Professor Michael Riff reflects on his time at Ramapo

Photo by Natalie Tsur

Ramapo’s halls quickly emptied in March 2020, ridding themselves of students, staff and faculty. Michael Riff, a history professor, left his office in then-operating library Linden Hall, collecting all he would need for remote instruction. When the college reopened in Sept. 2021, he found a new workspace inside the Peter P. Mercer Learning Commons to spend his final semester before retirement.

After having been hired as the college’s second director of the Gross Center for Holocaust and Genocide Studies in 1996, Riff had worked under four of Ramapo’s presidents — Dr. Robert A. Scott (1985 to 2000), Dr. Rodney David Smith (2001 to 2004), Dr. Peter P. Mercer (2005 to 2021) and Dr. Cindy R. Jebb (present) — and been witness to some major infrastructure and curriculum renovations since.

The start of his career, however, began in childhood. He credited his father for his interest in history and recalled constantly being moved by his storytelling from an early age. 

“When anybody came to our apartment, he would tell the story of how [my parents] escaped Czechoslovakia and got to England via Poland, how they lived through The Blitz in London. I paid attention since I can remember,” he said in an interview.

Despite this, Riff initially pursued chemistry at Queens College while attending the institution’s history lectures. After his sophomore year, he settled on studying history, which would offer him life-altering experiences as a graduate student at the University of London.

Riff was accepted into the British Council Exchange Fellowship in Czechoslovakia, spending his time evaluating the country’s customs and writing his dissertation paper based on those social findings. “It was in a very fateful time. I arrived there in August of 1967,” he said. “It was like going into a different world.”

These assessments only confirmed Riff’s interest in not only the field itself, but also teaching it to others. At Ramapo, Riff has taught courses that allowed him to explore his interest in architecture. Most prominently are those that he introduced to Ramapo, including Senior Seminar: Modernism and its Discontents, and Paradigms of Genocide, which he currently teaches. 

“It also had a lot to do with the study abroad course that I did, taking students to Prague and elsewhere in central Europe,” he said. “We would look at modern architecture and all its guises.”

The college also participated in Yale University’s Fortunoff Video Archive for Holocaust Testimonies, initiated in 1990. Professional interviews with survivors and liberators had been conducted in one of H-Wing’s studios and preserved through VHS, DVD and digital catalogues. Riff’s titular role granted him the opportunity to sit in during these sessions.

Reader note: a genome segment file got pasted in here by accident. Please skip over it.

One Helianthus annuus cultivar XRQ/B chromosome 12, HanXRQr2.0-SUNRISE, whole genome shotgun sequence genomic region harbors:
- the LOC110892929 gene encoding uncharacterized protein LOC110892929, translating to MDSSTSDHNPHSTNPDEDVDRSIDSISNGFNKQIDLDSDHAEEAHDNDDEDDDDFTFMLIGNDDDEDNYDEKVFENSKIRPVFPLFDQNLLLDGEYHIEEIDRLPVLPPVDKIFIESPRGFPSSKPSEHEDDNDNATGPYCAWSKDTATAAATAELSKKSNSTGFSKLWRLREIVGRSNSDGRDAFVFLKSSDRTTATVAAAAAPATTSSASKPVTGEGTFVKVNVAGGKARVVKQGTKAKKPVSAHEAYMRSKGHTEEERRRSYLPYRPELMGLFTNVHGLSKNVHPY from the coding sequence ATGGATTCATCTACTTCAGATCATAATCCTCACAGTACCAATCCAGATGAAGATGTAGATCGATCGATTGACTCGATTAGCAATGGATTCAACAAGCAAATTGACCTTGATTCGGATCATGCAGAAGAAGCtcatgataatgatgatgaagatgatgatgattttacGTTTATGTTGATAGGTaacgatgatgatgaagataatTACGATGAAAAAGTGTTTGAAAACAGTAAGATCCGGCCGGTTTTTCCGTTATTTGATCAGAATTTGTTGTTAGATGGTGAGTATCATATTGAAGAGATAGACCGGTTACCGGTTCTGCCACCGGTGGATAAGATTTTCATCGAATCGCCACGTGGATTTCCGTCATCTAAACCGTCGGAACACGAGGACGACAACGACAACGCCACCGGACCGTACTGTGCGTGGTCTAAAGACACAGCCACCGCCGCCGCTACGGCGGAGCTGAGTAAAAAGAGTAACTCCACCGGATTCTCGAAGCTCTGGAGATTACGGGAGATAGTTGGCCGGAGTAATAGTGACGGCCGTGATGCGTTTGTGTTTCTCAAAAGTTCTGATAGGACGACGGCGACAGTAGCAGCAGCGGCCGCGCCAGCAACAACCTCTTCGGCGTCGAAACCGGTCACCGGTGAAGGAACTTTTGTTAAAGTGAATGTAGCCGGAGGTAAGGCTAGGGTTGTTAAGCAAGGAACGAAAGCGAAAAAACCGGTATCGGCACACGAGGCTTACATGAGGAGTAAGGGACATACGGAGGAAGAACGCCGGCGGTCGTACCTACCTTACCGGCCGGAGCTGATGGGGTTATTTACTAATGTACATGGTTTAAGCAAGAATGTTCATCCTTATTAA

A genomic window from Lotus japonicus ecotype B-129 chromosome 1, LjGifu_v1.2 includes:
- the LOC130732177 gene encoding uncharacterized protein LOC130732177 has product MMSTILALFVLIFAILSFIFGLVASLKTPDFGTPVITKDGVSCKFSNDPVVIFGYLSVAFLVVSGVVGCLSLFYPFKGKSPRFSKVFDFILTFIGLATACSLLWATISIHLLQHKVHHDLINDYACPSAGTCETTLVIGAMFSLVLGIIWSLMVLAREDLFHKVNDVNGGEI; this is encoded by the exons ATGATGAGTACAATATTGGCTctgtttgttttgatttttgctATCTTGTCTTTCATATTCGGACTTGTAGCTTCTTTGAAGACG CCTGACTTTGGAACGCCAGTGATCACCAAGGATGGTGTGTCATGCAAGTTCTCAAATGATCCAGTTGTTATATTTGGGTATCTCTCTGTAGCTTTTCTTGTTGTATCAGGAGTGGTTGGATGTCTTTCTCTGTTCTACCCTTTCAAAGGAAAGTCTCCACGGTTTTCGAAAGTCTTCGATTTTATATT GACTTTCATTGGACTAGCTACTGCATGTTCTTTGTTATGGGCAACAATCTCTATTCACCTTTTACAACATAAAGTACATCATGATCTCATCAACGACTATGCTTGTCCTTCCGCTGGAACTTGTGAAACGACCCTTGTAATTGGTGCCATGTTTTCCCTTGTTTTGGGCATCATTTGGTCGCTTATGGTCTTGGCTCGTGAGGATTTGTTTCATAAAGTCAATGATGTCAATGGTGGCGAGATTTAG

“It was, to the extent that I was involved, very rewarding because I experienced people telling their stories in a very meaningful way. Sometimes they hadn’t done so before, and sometimes the stories were very, in a way, uplifting,” he said, referring to accounts of successful escape. 

One of his more immediate accomplishments as the Center’s director was integrating it into the college after years of it standing as a separate entity. This idea was proposed by President Scott and soon came to fruition under President Smith, though the function of the Center has remained unchanged. 

The lecture program is inherent to the Center, where select visitors speak to students at the Center. Most recently, authors Jeffery Sussman and Helen Epstein discussed separate writing pieces over Zoom, echoing the experiences of those who suffered during the Holocaust.

These dialogues have been brought to faculty attention as well. Riff refocused the Center’s teacher workshops, inviting scholarly experts within the field and survivors to deliver a talk to New Jersey teachers each semester. Despite remote sessions of these workshops having been quite unconventional, Riff considers the project overall gratifying, and hopes that it will continue.

“I consider it a gift to have been part of an intellectually and socially aware community. I have made several close friends and feel that I have had an impact on the students in the classes that I’ve taught,” Riff said before explaining the educational foundations of the Center. “Knowing that we’ve had a positive impact in this regard provides one with a unique sense of fulfillment.”